Biking in the Bourgogne

A few months ago, my friend Becky mentioned that for her birthday she wanted to catch a train to the Bourgogne region, hire bikes and ride for the day. I placed my hand into the air and solemnly declared that I would be joining her. Excellent idea.

Becky’s birthday finally arrived this last weekend and she, her husband Vivien and I caught a train at 8:56am to Montbard, a town not far from Dijon. Once we arrived we walked across the road to the tourist office and picked up our hire bikes. It was so simple, painless and inexpensive with the bike hire being just 18 Euros for the day. The bikes were nice and light and had 7 gears which was sufficient for the canal-side bike ride most people would do. Plus they were yellow. Who doesn’t like a yellow bike?

Bike hire in Bourgogne

Speed mobile.

The Canal de Bourgogne runs through Montbard and extends for over 200km. We rode approximately 25 kilometres (in each direction, making an amazing grand total of 50 kilometres!) and went inland in search of hills. This was Becky’s idea, and seeing as it was her birthday she got to choose. Honestly, while the canal is beautiful, it is very flat and a bit of undulating countryside is always nice.

Canal de Bourgogne

Canal de Bourgogne

We rode to an area called Alésia, where a battle between the Romans and the Gauls took place. Julius Caesar was victorious but there is a statue of Vercingetorix, the head of the Gauls, on top of a hill. We rode up that hill (well, Vivien did. Becky and I pushed our bikes up) to see the statue and discovered a man with a very impressive moustache and long hair. He was probably very handsome in his day.

Vercingetorix

Such impressive hair growth.

View from Alesis

View from the hill

Our next stop involved another upwards climb, to a medieval town called Flavigny where they produce aniseed flavoured lollies in an old abbey. I’m willing to ride up hills for sugary treats and I managed to arrive at the top of the hill first. Red polka dot jersey for me! It was a beautiful little town with lots of old houses for sale. At first we walked around picking which house we would buy, but then we started thinking about the actual reality of living in such an isolated town at the top of the hill. So we rode back to Montbard.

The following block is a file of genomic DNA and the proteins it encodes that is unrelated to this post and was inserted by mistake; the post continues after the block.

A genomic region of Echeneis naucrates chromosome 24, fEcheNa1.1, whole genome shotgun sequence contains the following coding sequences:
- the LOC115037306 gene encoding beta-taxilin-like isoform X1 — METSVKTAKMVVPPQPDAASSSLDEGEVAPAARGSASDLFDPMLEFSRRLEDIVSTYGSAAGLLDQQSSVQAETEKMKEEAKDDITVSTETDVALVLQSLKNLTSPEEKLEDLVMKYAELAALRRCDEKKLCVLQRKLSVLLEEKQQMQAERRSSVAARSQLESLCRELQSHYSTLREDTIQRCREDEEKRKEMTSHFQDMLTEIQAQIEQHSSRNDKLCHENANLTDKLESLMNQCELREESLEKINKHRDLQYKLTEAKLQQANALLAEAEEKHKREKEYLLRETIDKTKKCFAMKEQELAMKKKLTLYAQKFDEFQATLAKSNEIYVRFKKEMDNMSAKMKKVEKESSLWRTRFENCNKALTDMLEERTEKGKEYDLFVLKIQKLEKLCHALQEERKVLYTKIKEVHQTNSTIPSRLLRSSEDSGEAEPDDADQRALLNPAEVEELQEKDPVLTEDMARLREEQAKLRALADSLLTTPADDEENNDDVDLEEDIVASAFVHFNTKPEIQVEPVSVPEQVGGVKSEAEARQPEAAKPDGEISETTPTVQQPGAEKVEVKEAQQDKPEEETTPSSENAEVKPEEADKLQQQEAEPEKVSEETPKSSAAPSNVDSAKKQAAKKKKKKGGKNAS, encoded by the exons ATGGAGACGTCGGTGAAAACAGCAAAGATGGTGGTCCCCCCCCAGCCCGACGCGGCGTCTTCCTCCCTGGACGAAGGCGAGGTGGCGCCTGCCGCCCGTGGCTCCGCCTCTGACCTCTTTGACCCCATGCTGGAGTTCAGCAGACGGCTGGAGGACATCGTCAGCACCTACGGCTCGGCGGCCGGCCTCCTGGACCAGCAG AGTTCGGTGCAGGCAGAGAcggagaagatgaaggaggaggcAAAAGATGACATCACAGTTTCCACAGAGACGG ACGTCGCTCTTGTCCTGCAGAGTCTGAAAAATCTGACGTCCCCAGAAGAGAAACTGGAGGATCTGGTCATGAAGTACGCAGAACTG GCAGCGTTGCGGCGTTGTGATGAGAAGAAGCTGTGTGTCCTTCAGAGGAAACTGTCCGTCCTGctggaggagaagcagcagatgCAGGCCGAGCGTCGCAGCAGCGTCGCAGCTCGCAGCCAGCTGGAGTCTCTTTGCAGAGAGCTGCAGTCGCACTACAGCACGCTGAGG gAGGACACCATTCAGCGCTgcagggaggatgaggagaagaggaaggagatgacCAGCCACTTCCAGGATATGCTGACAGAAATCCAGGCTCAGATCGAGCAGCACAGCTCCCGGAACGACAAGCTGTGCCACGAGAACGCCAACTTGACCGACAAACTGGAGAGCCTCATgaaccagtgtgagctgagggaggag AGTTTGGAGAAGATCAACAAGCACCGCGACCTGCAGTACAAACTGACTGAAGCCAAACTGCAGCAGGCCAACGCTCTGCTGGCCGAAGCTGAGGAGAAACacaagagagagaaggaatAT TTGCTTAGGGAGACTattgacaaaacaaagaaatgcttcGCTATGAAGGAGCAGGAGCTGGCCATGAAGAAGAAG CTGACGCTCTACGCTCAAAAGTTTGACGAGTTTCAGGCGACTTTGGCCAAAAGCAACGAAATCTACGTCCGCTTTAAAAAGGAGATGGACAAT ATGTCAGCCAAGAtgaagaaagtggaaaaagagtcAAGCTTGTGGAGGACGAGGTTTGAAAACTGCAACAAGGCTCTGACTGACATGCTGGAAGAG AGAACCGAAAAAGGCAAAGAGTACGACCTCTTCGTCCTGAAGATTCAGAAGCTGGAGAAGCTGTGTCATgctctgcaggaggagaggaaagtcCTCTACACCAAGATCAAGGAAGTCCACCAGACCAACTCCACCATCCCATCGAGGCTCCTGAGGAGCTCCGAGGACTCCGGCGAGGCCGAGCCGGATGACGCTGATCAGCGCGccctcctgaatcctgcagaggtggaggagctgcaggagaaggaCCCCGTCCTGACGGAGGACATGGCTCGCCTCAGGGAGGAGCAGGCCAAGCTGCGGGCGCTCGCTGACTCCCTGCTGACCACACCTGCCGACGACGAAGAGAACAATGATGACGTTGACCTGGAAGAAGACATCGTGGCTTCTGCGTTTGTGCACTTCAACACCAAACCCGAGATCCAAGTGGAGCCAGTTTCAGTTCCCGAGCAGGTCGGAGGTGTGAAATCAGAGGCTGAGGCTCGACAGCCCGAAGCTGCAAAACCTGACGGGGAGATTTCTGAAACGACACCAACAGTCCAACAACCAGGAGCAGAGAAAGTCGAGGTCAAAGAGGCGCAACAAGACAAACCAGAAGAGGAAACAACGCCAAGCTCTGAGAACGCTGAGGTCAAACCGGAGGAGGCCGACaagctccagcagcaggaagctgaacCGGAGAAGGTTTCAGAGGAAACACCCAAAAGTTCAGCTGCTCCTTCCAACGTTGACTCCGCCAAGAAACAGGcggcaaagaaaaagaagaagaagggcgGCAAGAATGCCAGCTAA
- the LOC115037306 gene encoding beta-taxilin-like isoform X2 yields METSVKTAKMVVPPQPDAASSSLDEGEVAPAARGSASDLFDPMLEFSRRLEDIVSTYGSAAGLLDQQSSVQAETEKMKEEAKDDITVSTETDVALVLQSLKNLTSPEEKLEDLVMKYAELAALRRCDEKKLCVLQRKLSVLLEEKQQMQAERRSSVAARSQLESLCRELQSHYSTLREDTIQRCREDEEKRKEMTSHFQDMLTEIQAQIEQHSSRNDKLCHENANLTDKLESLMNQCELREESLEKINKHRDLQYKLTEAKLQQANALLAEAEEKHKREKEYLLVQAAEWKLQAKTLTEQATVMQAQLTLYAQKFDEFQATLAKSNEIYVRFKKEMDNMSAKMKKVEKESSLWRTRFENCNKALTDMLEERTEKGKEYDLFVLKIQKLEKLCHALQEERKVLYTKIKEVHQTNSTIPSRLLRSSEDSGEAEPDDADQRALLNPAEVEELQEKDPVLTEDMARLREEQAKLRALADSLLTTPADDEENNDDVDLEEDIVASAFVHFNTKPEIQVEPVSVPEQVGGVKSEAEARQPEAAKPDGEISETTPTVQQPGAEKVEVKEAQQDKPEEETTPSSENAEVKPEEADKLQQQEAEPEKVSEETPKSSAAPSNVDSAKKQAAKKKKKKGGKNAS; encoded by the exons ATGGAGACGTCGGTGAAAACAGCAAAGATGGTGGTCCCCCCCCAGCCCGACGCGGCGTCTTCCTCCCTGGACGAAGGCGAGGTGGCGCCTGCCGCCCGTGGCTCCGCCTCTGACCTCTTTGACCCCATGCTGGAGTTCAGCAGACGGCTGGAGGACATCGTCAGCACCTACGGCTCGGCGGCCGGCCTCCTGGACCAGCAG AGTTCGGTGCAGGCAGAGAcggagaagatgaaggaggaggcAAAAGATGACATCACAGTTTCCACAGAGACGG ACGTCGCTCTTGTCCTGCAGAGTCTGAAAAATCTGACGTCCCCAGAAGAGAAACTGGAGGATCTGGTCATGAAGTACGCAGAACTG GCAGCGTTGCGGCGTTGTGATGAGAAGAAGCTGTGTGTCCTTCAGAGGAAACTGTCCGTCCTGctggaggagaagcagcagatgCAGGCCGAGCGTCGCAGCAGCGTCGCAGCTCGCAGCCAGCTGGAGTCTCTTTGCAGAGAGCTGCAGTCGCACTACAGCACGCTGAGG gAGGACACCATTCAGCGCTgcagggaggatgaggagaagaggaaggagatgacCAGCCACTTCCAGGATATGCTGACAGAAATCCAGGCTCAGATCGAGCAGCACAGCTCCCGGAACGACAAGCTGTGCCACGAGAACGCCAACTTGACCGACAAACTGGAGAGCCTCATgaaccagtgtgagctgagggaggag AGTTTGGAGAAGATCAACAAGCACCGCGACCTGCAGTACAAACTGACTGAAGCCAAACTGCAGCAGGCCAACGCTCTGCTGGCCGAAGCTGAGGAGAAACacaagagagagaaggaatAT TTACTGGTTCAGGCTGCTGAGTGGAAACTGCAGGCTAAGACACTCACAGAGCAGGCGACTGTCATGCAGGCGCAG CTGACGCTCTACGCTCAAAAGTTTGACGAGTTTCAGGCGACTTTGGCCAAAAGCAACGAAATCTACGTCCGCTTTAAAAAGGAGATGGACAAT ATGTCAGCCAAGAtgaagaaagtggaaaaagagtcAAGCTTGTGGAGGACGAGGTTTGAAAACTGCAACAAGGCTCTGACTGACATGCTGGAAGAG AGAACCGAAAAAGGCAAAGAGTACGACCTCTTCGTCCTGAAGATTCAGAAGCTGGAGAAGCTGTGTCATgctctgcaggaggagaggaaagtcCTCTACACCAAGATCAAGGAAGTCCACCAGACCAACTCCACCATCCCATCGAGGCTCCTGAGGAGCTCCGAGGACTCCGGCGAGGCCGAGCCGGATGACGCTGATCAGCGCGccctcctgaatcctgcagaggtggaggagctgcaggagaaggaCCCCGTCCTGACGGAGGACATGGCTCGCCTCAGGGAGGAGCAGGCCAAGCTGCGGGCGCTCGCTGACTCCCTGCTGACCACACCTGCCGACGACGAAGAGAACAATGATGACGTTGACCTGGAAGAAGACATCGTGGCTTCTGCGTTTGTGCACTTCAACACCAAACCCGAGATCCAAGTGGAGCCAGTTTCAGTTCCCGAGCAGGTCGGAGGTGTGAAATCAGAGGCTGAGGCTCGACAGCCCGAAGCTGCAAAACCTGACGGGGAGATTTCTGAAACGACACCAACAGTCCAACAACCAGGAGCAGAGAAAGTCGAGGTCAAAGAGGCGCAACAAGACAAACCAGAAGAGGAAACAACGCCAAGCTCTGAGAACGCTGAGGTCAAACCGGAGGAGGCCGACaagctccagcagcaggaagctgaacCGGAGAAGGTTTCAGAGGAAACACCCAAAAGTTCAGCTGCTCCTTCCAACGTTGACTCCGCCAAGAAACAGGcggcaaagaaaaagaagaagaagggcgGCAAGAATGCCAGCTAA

House in Flavigny

I wanted this house because of the turret

View from Flavigny

The beautiful countryside surrounding Flavigny

The ride was fantastic – it was a beautiful sunny day and the views were spectacular. It was a relief to escape the noise and grime of Paris for a day and to be outside in the country. The only down side (because SOMETHING had to go wrong considering how my past few weeks have been going with the entire universe turning against me) was that I fell off my bike. Typical really… I wasn’t exactly surprised and I could see it coming as I attempted to roll down a gravelly slope and felt the bike slipping from underneath me. I knocked my shin on the bike peddle, which was probably the best outcome as there isn’t much blood between your skin and your shin bone so I could patch myself up without too much excessive blood loss.

Cut on my leg

A boo boo.

Still, I now have a lovely purple scar on my leg. Perhaps that’s why no French men have tried to kiss me lately.

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2 Responses to “Biking in the Bourgogne”

  1. Sandy says:

    Jess, we have been there. Fantastic. We did NOT get to Flavigny, but I do like their lollies.
    Now if you ever go to that area again: VISIT:
    1 the Roman-Gallo town site &
    2 go to the interpretation centre which is down the road from the statue.

    Or just read our blog about those visits. ANYTHING run by Culterespaces is done very, very well. We have their Paris site on our to do list.

    Maybe your problem with the french men is ….. who the hell knows!!
    do you want one, or not? Want to settle here. There are ots of lovely places to live, not in Paris. However, many we have stayed in experienced -24/25C last winter. It even snowed in Antibes!!!!!!!!
    XXX

  2. Jess says:

    Hi Sandy,
    Yep we went to the town site and we saw the interpretation centre but we didn’t go in because we didn’t have time as we had to go and ride to eat lollies and it was too nice to go indoors. Amazing building though. I used their toilets.
    And as for french men, I’ve realised he is just a strange, strange man. Yep, definitely lots of lovely places to live but Paris is so great, even despite the Parisians :) There’s no way I’m letting him ruin my experience!!!

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